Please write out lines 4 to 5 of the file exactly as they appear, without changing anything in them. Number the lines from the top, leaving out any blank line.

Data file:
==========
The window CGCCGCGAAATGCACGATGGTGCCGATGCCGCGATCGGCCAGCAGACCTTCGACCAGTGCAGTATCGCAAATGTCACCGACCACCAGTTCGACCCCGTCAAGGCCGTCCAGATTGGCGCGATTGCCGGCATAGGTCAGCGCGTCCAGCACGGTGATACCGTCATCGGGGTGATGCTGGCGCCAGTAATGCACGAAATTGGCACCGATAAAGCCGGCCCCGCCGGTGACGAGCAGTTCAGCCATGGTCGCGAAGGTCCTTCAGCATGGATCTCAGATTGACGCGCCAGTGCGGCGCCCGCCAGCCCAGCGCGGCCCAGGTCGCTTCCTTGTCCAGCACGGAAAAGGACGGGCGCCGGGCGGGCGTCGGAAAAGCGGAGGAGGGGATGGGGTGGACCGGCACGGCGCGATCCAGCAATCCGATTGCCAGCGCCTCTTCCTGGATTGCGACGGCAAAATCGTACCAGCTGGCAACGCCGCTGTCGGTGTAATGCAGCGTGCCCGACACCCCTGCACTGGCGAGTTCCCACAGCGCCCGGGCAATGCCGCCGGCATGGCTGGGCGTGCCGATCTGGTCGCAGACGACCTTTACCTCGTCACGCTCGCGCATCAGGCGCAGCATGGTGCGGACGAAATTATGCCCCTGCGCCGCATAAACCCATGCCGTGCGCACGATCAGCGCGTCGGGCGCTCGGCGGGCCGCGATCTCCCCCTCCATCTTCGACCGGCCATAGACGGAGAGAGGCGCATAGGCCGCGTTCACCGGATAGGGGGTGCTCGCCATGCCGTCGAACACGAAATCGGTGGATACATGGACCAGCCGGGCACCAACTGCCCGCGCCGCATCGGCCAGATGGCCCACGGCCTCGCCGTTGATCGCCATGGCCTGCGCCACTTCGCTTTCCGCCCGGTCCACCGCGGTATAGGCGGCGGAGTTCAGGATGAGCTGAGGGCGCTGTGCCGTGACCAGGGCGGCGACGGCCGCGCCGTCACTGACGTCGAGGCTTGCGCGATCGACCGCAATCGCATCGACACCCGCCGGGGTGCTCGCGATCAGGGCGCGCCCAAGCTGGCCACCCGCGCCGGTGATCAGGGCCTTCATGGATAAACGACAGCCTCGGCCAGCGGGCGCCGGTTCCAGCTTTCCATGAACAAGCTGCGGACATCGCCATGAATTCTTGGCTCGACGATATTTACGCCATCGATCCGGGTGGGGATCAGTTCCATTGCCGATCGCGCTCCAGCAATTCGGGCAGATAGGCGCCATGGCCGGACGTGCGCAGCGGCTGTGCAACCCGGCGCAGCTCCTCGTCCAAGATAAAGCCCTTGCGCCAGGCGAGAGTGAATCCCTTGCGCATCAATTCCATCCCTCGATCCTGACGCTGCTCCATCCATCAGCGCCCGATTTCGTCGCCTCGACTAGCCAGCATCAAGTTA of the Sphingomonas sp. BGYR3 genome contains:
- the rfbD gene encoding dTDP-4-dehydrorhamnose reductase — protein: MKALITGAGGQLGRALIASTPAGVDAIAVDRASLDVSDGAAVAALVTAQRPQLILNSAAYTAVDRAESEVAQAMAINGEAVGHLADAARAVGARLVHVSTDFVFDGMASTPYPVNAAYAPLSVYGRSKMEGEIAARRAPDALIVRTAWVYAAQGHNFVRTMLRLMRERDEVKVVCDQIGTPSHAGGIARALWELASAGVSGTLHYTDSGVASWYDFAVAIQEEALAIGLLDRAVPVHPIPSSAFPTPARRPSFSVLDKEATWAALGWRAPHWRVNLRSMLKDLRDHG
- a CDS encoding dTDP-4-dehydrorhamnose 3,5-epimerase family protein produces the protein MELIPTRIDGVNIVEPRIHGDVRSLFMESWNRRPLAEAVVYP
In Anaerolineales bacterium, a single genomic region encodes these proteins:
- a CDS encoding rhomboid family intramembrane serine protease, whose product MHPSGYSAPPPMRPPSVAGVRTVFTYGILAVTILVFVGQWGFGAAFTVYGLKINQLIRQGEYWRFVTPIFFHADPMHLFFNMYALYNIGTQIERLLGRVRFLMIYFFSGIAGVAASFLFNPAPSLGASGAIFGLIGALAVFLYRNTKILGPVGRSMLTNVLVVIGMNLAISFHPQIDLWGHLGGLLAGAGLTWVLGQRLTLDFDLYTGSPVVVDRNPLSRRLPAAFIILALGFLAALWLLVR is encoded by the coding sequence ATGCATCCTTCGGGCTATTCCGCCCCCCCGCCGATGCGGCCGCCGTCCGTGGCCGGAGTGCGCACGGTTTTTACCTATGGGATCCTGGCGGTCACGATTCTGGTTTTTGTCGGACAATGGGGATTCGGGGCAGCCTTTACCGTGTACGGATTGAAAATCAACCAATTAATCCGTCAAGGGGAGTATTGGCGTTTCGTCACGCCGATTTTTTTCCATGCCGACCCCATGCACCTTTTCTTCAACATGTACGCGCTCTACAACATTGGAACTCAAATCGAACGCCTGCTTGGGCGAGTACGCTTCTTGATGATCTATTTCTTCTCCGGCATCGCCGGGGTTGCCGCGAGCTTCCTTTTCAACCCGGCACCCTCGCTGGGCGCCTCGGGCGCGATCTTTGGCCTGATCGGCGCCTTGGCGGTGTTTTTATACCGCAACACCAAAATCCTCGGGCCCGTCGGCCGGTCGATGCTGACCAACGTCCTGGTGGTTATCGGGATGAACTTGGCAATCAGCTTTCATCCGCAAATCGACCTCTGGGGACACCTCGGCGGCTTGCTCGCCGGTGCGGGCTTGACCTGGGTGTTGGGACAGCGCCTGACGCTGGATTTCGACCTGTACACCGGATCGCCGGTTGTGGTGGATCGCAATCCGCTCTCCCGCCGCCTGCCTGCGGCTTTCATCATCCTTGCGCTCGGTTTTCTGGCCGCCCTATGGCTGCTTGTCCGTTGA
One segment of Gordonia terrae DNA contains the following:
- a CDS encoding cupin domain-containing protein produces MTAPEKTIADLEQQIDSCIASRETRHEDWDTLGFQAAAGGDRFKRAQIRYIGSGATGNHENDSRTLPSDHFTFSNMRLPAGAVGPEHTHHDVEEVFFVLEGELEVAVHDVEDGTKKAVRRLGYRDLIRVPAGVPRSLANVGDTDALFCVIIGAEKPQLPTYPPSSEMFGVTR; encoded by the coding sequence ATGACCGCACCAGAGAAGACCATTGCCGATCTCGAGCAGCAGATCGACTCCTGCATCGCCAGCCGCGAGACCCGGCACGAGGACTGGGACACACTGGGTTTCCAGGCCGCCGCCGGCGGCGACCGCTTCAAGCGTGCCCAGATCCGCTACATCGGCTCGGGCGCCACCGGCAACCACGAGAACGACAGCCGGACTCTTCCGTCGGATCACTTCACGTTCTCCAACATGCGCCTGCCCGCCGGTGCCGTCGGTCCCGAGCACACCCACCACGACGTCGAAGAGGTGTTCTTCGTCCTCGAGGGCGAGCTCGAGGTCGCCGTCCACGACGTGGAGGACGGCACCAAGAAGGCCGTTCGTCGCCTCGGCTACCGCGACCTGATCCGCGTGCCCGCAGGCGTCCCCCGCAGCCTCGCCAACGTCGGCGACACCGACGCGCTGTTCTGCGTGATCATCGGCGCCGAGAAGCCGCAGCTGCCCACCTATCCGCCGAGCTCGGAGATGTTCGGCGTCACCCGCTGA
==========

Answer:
In Anaerolineales bacterium, a single genomic region encodes these proteins:
- a CDS encoding rhomboid family intramembrane serine protease, whose product MHPSGYSAPPPMRPPSVAGVRTVFTYGILAVTILVFVGQWGFGAAFTVYGLKINQLIRQGEYWRFVTPIFFHADPMHLFFNMYALYNIGTQIERLLGRVRFLMIYFFSGIAGVAASFLFNPAPSLGASGAIFGLIGALAVFLYRNTKILGPVGRSMLTNVLVVIGMNLAISFHPQIDLWGHLGGLLAGAGLTWVLGQRLTLDFDLYTGSPVVVDRNPLSRRLPAAFIILALGFLAALWLLVR is encoded by the coding sequence ATGCATCCTTCGGGCTATTCCGCCCCCCCGCCGATGCGGCCGCCGTCCGTGGCCGGAGTGCGCACGGTTTTTACCTATGGGATCCTGGCGGTCACGATTCTGGTTTTTGTCGGACAATGGGGATTCGGGGCAGCCTTTACCGTGTACGGATTGAAAATCAACCAATTAATCCGTCAAGGGGAGTATTGGCGTTTCGTCACGCCGATTTTTTTCCATGCCGACCCCATGCACCTTTTCTTCAACATGTACGCGCTCTACAACATTGGAACTCAAATCGAACGCCTGCTTGGGCGAGTACGCTTCTTGATGATCTATTTCTTCTCCGGCATCGCCGGGGTTGCCGCGAGCTTCCTTTTCAACCCGGCACCCTCGCTGGGCGCCTCGGGCGCGATCTTTGGCCTGATCGGCGCCTTGGCGGTGTTTTTATACCGCAACACCAAAATCCTCGGGCCCGTCGGCCGGTCGATGCTGACCAACGTCCTGGTGGTTATCGGGATGAACTTGGCAATCAGCTTTCATCCGCAAATCGACCTCTGGGGACACCTCGGCGGCTTGCTCGCCGGTGCGGGCTTGACCTGGGTGTTGGGACAGCGCCTGACGCTGGATTTCGACCTGTACACCGGATCGCCGGTTGTGGTGGATCGCAATCCGCTCTCCCGCCGCCTGCCTGCGGCTTTCATCATCCTTGCGCTCGGTTTTCTGGCCGCCCTATGGCTGCTTGTCCGTTGA